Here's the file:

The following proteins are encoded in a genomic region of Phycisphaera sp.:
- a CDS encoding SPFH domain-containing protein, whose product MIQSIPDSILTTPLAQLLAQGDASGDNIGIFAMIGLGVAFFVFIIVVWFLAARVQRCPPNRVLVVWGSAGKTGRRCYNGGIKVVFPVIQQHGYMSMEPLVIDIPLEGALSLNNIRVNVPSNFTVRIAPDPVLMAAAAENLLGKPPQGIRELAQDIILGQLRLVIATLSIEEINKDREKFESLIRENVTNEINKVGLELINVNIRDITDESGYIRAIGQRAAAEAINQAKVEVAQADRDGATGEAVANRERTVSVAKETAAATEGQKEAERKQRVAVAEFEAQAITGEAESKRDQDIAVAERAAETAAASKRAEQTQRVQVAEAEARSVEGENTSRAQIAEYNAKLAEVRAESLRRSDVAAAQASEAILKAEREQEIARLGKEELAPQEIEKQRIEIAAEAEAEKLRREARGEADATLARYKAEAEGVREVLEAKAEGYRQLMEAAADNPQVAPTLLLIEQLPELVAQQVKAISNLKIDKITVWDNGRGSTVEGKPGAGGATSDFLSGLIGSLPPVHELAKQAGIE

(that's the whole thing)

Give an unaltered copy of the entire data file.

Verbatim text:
The following proteins are encoded in a genomic region of Phycisphaera sp.:
- a CDS encoding SPFH domain-containing protein, whose product MIQSIPDSILTTPLAQLLAQGDASGDNIGIFAMIGLGVAFFVFIIVVWFLAARVQRCPPNRVLVVWGSAGKTGRRCYNGGIKVVFPVIQQHGYMSMEPLVIDIPLEGALSLNNIRVNVPSNFTVRIAPDPVLMAAAAENLLGKPPQGIRELAQDIILGQLRLVIATLSIEEINKDREKFESLIRENVTNEINKVGLELINVNIRDITDESGYIRAIGQRAAAEAINQAKVEVAQADRDGATGEAVANRERTVSVAKETAAATEGQKEAERKQRVAVAEFEAQAITGEAESKRDQDIAVAERAAETAAASKRAEQTQRVQVAEAEARSVEGENTSRAQIAEYNAKLAEVRAESLRRSDVAAAQASEAILKAEREQEIARLGKEELAPQEIEKQRIEIAAEAEAEKLRREARGEADATLARYKAEAEGVREVLEAKAEGYRQLMEAAADNPQVAPTLLLIEQLPELVAQQVKAISNLKIDKITVWDNGRGSTVEGKPGAGGATSDFLSGLIGSLPPVHELAKQAGIE